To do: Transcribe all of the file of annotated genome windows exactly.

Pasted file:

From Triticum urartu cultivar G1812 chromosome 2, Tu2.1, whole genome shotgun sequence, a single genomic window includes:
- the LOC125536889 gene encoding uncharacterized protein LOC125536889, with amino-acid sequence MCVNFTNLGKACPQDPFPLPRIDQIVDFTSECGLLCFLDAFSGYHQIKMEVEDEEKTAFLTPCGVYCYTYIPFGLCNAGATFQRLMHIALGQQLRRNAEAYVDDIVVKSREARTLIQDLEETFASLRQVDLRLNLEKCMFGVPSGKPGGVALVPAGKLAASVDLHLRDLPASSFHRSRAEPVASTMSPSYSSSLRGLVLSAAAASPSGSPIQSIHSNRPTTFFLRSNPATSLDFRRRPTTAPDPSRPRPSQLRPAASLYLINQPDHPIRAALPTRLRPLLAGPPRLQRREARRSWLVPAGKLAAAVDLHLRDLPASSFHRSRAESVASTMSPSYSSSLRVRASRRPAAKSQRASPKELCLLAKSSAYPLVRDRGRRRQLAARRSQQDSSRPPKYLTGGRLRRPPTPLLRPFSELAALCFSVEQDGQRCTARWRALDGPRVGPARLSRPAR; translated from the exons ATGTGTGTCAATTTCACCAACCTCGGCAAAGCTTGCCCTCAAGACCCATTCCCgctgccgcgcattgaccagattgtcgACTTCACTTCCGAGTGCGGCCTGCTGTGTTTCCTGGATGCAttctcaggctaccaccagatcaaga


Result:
From Triticum urartu cultivar G1812 chromosome 2, Tu2.1, whole genome shotgun sequence, a single genomic window includes:
- the LOC125536889 gene encoding uncharacterized protein LOC125536889, with amino-acid sequence MCVNFTNLGKACPQDPFPLPRIDQIVDFTSECGLLCFLDAFSGYHQIKMEVEDEEKTAFLTPCGVYCYTYIPFGLCNAGATFQRLMHIALGQQLRRNAEAYVDDIVVKSREARTLIQDLEETFASLRQVDLRLNLEKCMFGVPSGKPGGVALVPAGKLAASVDLHLRDLPASSFHRSRAEPVASTMSPSYSSSLRGLVLSAAAASPSGSPIQSIHSNRPTTFFLRSNPATSLDFRRRPTTAPDPSRPRPSQLRPAASLYLINQPDHPIRAALPTRLRPLLAGPPRLQRREARRSWLVPAGKLAAAVDLHLRDLPASSFHRSRAESVASTMSPSYSSSLRVRASRRPAAKSQRASPKELCLLAKSSAYPLVRDRGRRRQLAARRSQQDSSRPPKYLTGGRLRRPPTPLLRPFSELAALCFSVEQDGQRCTARWRALDGPRVGPARLSRPAR; translated from the exons ATGTGTGTCAATTTCACCAACCTCGGCAAAGCTTGCCCTCAAGACCCATTCCCgctgccgcgcattgaccagattgtcgACTTCACTTCCGAGTGCGGCCTGCTGTGTTTCCTGGATGCAttctcaggctaccaccagatcaaga